Mysterious Causes of Mild and Severe Symptoms of Anemia, and Who's Most at Risk

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 What causes the symptoms of severe anemia?

There are three types of cells that make up the blood in our bodies:  red cells, which contain hemoglobin to carry oxygen from the lungs to every cell in the body, white cells which fight infections, and platelets.  Anemia occurs when the number of red blood cells, or the hemoglobin in them, drops below normal levels and can't supply the body with the oxygen it needs to function properly, which can result in the severe symptoms listed previously. 

The more common causes of this drop in the number of red blood cells, or the hemoglobin in them, are:

  • A vitamin or iron deficiency
  • A serious disease
  • Significant blood loss
  • Side effects of prescription drugs
  • Genetic or acquired defects or diseases

So what can you do before you develop the severe symptoms of anemia?  Be on the lookout for the more mild symptoms such as:

* loss of concentration

* dizziness

* concave and/or brittle nails 

* husky voice

* facial pallor (paleness)                         

*low iron levels (if you've had a blood test)
AnemiCare - Temporarily Increases Iron Absorption to Avoid Iron Deficiency

* poor appetite

You're Going to Need More Iron During These Circumstances:

* during or after extreme or unusual physical activity

* growth spurts (i.e. during puberty)

* to replace blood loss

* during and after an aggressive autologous blood donation program (during which you donate your own blood for a surgery you're scheduled to have)

Who's Most at Risk for the Mild and Severe Symptoms of Anemia?

* Women who lose iron-rich blood every month during menstruation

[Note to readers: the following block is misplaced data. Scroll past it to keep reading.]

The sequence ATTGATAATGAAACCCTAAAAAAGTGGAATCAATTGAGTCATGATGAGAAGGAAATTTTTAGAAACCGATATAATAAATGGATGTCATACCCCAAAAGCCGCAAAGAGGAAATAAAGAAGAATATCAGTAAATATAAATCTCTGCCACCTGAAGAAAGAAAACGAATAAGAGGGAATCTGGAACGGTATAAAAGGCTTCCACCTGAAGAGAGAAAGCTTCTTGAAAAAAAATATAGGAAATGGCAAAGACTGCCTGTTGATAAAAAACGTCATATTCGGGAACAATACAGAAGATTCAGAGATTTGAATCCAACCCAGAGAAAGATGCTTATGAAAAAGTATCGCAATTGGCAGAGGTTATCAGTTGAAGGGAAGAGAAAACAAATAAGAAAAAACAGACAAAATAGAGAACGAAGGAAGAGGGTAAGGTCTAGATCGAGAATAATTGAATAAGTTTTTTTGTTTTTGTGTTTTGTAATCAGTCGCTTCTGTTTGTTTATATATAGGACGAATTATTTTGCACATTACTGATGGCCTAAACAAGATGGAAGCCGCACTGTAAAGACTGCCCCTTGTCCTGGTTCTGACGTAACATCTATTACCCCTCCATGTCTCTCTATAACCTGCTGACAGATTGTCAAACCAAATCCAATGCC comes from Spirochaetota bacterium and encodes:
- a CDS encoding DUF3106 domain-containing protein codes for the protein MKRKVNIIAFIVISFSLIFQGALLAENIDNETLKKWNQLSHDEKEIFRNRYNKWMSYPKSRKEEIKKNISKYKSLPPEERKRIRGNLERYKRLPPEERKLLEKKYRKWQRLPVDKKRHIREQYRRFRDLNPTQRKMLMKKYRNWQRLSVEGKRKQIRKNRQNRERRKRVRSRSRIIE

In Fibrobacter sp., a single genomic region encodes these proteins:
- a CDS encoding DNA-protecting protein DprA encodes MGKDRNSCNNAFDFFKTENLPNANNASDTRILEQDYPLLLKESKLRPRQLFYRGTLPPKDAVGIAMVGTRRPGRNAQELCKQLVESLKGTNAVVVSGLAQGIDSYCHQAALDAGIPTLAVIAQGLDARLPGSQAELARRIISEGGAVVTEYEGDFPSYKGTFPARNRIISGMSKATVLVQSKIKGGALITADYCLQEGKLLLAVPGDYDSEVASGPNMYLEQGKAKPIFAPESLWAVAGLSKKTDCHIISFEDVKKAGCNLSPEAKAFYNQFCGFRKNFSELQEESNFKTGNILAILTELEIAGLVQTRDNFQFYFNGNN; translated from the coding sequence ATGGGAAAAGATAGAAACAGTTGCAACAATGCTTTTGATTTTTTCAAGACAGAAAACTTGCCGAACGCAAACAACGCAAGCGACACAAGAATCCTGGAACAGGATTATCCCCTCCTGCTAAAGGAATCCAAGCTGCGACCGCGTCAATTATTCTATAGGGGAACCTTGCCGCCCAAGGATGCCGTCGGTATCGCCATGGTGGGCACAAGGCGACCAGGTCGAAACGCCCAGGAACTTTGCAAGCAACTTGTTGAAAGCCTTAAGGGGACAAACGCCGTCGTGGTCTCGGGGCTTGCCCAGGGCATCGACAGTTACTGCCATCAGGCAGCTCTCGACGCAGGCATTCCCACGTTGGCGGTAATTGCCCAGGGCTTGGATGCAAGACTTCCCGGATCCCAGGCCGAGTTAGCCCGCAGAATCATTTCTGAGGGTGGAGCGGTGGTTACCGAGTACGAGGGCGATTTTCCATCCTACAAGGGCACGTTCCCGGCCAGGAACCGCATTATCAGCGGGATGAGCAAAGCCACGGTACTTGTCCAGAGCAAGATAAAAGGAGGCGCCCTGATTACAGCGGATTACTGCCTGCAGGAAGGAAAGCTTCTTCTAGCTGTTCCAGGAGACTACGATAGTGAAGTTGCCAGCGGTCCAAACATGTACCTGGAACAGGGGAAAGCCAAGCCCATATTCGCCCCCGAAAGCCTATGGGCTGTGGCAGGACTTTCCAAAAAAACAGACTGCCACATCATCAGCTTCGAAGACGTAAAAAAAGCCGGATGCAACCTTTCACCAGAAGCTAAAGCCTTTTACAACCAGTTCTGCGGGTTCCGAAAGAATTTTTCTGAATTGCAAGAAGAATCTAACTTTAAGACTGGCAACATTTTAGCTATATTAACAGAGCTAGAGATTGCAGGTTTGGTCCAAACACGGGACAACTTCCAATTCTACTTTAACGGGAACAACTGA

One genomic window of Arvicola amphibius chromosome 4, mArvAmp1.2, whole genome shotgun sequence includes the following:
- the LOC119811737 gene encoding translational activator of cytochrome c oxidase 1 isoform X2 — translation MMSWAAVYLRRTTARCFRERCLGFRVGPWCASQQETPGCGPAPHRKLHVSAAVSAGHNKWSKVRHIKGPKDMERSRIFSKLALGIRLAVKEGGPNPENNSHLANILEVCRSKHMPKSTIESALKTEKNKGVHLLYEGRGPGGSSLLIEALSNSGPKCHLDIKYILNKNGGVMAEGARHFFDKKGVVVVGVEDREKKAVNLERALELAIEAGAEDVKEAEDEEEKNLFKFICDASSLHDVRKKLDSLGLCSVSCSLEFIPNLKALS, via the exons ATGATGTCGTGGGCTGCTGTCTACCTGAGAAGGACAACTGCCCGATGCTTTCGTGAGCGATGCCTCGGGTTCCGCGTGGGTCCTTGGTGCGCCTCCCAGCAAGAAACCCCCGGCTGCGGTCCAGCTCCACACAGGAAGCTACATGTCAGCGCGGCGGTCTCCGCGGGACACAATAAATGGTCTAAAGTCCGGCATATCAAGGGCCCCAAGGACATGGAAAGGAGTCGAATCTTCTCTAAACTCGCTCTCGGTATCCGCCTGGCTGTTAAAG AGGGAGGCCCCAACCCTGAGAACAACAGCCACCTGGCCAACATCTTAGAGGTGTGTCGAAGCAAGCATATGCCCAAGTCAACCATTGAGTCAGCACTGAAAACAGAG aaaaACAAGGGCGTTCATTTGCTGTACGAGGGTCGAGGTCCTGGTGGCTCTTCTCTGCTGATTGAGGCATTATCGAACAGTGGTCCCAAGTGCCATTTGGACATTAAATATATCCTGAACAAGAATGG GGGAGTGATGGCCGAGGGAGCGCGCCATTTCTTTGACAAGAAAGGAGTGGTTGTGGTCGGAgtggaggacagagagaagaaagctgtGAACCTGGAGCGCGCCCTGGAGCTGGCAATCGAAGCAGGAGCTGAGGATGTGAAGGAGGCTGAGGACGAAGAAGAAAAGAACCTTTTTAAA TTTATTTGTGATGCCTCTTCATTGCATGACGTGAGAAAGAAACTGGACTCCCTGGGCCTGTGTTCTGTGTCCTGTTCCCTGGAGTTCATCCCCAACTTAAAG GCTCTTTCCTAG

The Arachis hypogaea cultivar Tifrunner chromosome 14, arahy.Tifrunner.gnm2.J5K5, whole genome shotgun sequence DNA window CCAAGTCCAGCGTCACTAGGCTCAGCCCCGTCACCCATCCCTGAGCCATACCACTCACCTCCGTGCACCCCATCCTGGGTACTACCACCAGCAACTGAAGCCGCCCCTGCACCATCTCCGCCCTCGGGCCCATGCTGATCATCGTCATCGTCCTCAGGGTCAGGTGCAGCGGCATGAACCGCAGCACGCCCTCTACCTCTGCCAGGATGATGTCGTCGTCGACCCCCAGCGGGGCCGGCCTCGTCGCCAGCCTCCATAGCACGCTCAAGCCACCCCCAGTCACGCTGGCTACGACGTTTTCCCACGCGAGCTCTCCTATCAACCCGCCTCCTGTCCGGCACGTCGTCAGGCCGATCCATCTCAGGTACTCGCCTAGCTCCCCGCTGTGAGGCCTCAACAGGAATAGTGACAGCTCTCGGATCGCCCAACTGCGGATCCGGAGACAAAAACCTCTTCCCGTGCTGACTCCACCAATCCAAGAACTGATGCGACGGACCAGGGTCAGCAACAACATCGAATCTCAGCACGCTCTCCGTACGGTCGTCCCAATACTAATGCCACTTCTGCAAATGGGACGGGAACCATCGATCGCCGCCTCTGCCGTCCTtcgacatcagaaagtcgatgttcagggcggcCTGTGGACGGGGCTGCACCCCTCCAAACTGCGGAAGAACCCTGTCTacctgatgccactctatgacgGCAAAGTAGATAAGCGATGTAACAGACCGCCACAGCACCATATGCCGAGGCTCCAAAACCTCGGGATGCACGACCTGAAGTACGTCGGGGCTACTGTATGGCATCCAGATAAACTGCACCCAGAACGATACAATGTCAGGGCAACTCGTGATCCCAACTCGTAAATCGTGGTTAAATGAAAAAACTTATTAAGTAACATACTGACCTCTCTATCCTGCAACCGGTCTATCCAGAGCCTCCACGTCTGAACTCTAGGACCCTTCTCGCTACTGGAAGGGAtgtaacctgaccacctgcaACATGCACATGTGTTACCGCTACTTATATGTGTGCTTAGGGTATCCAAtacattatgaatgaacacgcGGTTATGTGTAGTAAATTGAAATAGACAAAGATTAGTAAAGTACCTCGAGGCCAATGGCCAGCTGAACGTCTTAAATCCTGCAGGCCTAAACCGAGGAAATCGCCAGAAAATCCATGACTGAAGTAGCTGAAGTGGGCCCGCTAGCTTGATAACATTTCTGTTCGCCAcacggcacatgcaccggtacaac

* People over 65

* Recent surgery patients

* Those with HIV/Aids

* Those with the following:  Chronic kidney disease, diabetes, rheumatoid arthritis, cancer, heart disease, and inflammatory bowel disease, bleeding ulcers

These Iron-rich Foods Will Help You if You Have Iron Deficiency Anemia:

* red meat, liver, poultry, seafood

* grains, such as: brown rice, whole wheat bread, oatmeal, iron-fortified cereals

* vegetables, such as: broccoli, spinach, beets, peas, potatoes, beans, green leafy vegetables

* Blackstrap molasses, dried fruits, nuts, eggs

* tofu, sunflower seeds, soy milk, soy burger

Best Way to Absorb Iron-Rich Foods into Your Body:

* Eat foods rich in iron along with foods rich in vitamin C, such as: citrus, like oranges, or tomatoes, etc.  However, make sure that if you eat grapefruit that it doesn't interfere with any of the medications you may be taking for other conditions.

* Foods with calcium also help to absorb iron, like milk, cheese, dried figs, beans, tofu, broccoli, kale, molasses, raisins, collards, Brussels sprouts, and sesame seeds.

Avoid Eating or Drinking These if You Need the Extra Iron:

** Avoid drinking iron-inhibiting foods like tea with your iron-rich meals, as tea contains tannins that could inhibit iron absorption.  (Presumably, herbal teas would be OK).

*** You'll need to avoid high sugar intake and high fiber diets, and grape juice, plus, too much of certain antacids also interfere with iron absorption.

And to Additionally Assist Your Body in the Absorption of Iron from Food:

AnemiCare - Temporarily Increases Iron Absorption to Avoid Iron Deficiency